Dr. Deborah Osgood
Economic Citizenship - collaboration between government, economic development agencies and leading private sector business-to-business organizations to stimulate job creation and economic growth - represents an influential force at a time of national economic crisis.
For that reason, the federal government should promote an Economic Citizenship program that expands public/private collaborative interactions at the national, regional and local levels.
America's Economic Challenge
Economic crisis creates instability and unpredictability in all aspects of political, economic and social strata. Particularly affected are small ventures where job losses may not be fully counted. In this environment, small businesses represent a valuable source of economic and social stability in rural communities all across America. Small business is the backbone of the American economy with over 26.8 million ventures playing a key role in providing new ideas, employing workers, and developing innovative products and services that add value to the local, regional and national economy1.
Due to the current financial crisis, increased global competition, fluctuating energy costs and other negative market forces, this important sector and the economic and social vitality that it provides to our communities, remains at risk. Further, if small business support needs are not met, economic stimulus objectives may be unnecessarily delayed or may not be fully realized. For example, although 2.5 million new jobs were targeted through President Obama's $787 billion economic recovery package, it would only take 10% of small businesses each eliminating one job, to completely negate this impact.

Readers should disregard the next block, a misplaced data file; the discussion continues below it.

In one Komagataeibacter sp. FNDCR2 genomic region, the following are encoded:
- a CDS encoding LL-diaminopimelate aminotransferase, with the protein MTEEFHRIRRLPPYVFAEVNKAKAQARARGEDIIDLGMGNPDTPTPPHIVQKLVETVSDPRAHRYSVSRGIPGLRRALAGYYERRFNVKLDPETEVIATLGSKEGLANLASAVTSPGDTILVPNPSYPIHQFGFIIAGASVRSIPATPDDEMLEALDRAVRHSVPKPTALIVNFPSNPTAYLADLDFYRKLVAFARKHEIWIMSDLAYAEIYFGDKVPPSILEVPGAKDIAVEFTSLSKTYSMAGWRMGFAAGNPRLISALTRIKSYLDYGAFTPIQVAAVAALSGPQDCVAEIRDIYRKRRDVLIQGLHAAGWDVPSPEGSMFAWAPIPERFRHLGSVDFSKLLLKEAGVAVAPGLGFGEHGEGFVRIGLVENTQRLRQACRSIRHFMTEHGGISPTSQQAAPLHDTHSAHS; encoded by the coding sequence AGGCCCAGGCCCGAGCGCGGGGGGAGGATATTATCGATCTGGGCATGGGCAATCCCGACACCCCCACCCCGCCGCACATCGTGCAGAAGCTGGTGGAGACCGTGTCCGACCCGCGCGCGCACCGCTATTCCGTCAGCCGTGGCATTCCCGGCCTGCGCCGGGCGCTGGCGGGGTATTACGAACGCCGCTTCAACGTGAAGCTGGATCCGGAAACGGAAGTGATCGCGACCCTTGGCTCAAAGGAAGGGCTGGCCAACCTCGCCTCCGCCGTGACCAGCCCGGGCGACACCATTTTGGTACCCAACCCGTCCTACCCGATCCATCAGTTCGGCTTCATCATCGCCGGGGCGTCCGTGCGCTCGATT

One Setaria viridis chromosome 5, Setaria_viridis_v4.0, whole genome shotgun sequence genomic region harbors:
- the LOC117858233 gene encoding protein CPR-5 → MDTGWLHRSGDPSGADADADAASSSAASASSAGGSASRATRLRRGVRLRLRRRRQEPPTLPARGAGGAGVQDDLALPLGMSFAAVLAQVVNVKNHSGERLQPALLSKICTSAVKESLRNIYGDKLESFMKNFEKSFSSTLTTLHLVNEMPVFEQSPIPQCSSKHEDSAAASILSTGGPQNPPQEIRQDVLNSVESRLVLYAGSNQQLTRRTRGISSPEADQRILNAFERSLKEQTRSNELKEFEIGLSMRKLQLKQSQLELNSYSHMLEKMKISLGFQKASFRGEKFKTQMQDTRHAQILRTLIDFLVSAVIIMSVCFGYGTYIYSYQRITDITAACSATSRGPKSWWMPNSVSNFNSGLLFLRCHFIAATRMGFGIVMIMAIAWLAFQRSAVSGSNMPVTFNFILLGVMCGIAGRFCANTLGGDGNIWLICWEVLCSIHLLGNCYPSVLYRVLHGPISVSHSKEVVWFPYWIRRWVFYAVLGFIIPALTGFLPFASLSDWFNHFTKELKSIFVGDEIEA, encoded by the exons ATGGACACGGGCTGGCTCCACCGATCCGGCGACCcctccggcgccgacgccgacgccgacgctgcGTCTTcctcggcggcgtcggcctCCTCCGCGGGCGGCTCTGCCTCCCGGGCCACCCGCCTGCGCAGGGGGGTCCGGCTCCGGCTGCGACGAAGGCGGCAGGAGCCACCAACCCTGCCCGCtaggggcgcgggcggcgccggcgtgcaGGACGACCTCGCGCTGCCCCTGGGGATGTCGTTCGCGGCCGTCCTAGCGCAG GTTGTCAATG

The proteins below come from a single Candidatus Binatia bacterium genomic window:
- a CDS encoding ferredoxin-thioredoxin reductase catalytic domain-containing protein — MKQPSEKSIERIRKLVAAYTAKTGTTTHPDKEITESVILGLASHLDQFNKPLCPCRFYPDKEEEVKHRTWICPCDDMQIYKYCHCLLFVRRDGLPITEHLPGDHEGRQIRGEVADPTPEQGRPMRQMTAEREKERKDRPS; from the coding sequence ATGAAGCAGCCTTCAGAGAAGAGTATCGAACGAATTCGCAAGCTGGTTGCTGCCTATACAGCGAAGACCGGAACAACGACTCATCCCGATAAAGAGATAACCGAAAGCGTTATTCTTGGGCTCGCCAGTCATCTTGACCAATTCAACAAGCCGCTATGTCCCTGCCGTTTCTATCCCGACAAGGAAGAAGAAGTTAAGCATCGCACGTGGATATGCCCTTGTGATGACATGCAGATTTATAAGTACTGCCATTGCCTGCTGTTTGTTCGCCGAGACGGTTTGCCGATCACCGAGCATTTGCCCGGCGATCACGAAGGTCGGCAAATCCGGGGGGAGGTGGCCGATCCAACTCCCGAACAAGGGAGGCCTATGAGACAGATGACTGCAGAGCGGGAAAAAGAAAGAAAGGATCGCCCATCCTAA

Limitations of Existing Federal Policy
Government, economic development agencies and private sector organizations possess the reach and the resources to stimulate economic recovery and address the existing barriers that threaten small business sustainability. However, current initiatives are discreet, fragmented, idiosyncratic, disconnected, autonomous and insular, and continue to evolve in an uncoordinated fashion.
Further, societal factors of trust and fear also compromise impact where government agencies are large bureaucracies that are difficult to work with; economic development agencies are nonprofit entities inherently constrained by limited funding and capacity issues; and private sector corporations exist to make a profit and not to provide technical assistance as a social service.
A New Federal Approach
The federal government should move to promote Economic Citizenship at the national, regional and local levels for the purpose of further stimulating small business development, job creation and economic growth. Public/private participants must embrace a value-neutral third-party, social entrepreneur through Memorandum of Understandings (MOUs), to compile and publish information about economic development programs and technical assistance business resources in a non-commercial, educationally focused centralized platform accessible to all individuals at no charge and in a manner where they can be understood. Consistent with this, the federal government should boost the rate of economic recovery and job creation by promoting awareness, access and use of all public/private small business development initiatives through a four-part Economic Citizenship program:
- Promote an existing information center that aggregates, publishes and facilitates awareness, access and use of public/private small business development resources as a free, self-sustainable public service on a state-by-state basis (visit www.buzgate.org).
- Facilitate agency engagement where government and nonprofit economic development agencies that offer small business technical assistance programs proactively submit resources to the information center for publishing at no charge and promote information center access.
- Facilitate private sector engagement where industry business-to-business leaders are given incentives to sponsor the development of non-commercial educationally-focused content about productivity-enhancing small business solutions, best practices and innovations, as well as promote information center access.
- Establish a grants program to support information center improvements that would direct financial and other assistance to small business development and job creation initiatives, such as regional economic clusters and niche venues serving veterans, women, minorities and youth.